Dead if You Don’t by Peter James
With more than 19 million copies of his books sold in 37 languages around the world, Peter James has won a raft of awards, including the coveted CWA Diamond Dagger lifetime achievement award for sustained excellence. After reading Dead if You Don’t, it’s easy to see why Peter’s books are so popular.
The novel opens with a bomb threat when Amex Stadium, near Sussex, is due to host their first Premier League game. Detective Superintendent Roy Grace is at the match with his son, and he does the unthinkable to try and stop the bomb from exploding. But before he has time to consider the risk he has taken and the trouble he may be in, Roy Grace is brought in to investigate the kidnapping of a teenage boy, Mungo, taken from the same football match.
His parents are beside themselves, especially after having lost their daughter to a road accident four years earlier. Kipp Brown, the father, has been having the worst run of his life. A successful businessman, he has been gambling heavily since losing their daughter – and now he has gambled away all their money. So when the kidnappers demand a ransom Kipp has no money to give them, and, of course, he blames himself for taking his eyes off his son for a few moments to talk to a client.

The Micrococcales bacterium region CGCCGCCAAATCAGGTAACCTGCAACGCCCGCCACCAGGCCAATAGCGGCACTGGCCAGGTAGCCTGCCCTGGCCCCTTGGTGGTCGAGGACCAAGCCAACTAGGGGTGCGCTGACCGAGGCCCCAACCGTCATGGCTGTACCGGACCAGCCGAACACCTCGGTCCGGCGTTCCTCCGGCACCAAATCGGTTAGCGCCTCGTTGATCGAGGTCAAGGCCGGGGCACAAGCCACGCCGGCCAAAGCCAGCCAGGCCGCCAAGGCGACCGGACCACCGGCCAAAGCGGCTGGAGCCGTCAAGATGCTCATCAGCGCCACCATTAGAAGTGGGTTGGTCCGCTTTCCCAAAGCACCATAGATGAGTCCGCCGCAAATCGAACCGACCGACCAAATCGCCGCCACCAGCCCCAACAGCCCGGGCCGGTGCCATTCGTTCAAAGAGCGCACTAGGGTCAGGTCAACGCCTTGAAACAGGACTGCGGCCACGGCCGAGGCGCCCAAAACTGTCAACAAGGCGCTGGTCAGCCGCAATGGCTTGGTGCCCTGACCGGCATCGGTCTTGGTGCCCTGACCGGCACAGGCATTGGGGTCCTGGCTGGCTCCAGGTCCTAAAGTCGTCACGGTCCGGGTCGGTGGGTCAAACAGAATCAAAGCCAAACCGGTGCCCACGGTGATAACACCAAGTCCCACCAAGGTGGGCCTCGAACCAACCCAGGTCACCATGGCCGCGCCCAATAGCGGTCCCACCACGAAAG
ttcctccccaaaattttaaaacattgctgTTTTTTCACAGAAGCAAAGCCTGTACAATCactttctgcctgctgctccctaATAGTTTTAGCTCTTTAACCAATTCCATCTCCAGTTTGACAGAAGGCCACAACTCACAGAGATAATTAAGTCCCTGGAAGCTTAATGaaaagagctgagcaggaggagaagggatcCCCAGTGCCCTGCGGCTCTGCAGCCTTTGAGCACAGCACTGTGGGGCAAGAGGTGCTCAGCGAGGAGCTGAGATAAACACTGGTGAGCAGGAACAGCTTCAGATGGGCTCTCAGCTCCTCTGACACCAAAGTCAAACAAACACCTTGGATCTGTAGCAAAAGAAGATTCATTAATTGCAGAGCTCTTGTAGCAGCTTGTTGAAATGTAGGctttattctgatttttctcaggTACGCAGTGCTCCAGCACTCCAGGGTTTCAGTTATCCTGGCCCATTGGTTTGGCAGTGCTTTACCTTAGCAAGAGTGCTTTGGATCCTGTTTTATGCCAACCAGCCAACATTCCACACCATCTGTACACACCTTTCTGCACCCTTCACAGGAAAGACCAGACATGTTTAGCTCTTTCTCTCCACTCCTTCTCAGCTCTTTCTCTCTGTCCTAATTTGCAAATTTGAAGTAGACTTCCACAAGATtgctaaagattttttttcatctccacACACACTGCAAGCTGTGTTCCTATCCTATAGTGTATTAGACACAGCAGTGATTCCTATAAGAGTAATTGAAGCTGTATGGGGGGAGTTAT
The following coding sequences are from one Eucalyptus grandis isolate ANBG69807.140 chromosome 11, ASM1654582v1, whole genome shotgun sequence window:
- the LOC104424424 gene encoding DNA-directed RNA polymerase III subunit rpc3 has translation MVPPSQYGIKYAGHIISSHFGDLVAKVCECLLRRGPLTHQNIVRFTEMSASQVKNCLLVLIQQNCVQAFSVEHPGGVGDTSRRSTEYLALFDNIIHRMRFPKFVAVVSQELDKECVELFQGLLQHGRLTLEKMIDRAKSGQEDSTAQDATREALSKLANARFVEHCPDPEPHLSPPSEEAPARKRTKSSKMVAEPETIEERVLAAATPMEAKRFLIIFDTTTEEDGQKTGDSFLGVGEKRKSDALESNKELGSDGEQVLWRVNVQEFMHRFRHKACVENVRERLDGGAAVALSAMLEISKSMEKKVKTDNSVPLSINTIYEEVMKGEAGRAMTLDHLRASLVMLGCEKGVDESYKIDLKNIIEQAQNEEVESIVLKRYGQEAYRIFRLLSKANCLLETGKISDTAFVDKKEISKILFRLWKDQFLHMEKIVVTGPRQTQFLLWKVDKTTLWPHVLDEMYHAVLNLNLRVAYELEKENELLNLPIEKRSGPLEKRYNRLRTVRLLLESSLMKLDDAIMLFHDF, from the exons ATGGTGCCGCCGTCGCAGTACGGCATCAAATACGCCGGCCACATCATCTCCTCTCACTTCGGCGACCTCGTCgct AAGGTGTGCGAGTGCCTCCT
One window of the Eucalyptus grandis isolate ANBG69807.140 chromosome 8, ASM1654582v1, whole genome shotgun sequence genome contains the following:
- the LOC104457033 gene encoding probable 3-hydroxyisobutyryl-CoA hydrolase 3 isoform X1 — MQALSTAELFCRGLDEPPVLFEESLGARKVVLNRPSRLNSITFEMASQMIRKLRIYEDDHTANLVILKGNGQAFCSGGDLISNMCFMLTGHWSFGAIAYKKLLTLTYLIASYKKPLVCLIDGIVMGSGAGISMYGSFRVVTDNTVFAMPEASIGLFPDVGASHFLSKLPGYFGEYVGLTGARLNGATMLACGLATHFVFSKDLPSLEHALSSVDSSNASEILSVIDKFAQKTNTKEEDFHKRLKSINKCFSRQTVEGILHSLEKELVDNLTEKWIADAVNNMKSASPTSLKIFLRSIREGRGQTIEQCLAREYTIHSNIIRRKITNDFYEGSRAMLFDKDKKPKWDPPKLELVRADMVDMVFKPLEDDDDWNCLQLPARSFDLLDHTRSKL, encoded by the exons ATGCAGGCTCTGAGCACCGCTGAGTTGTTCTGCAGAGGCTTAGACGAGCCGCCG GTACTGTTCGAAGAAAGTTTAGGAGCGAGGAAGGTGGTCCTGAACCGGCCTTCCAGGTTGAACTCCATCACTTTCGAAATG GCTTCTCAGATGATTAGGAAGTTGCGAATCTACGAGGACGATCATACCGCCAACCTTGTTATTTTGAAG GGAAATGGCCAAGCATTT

At first, it seems like a straightforward case of kidnap. But rapidly Roy Grace finds himself entering a dark, criminal underbelly of the city, where the rules are different, and nothing is what it seems, and it seems that the attempted bombing, the kidnapping, the discovery of body parts, and a drug mule death all link back to the same Eastern European criminal gang.
Dead if You Don’t is heart-palpitating read, where the clock is ticking down to a deadline where either Mungo will be rescued or he will die. There are twists and turns galore, but Peter James is a master of bringing all the strands together. The tension never eases off until the very end, and while some of the content was much too visceral for my liking, the characters are brilliant. Roy Grace is a principled detective, and I’ve enjoyed reading other books with him in the starring role. He’s intelligent, resourceful, incredibly brave, but also saddled with a boss who is out to make his life a misery. He’s a well-rounded, honourable man. This is the 14th book with Roy Grace at the helm, and it has been very enjoyable to see the personal and professional lives of Roy Grace and his team develop. And in this case, Kipp Brown is a character readers have met before in a previous book. But all the books can read as stand-alone books, so Peter James juggles the overarching needs for development in a book series, with also creating page-turning books that can be enjoyed as stand-alone reads at the same time.
Reviewer: Karen McMillan
Macmillan, RRP $34.99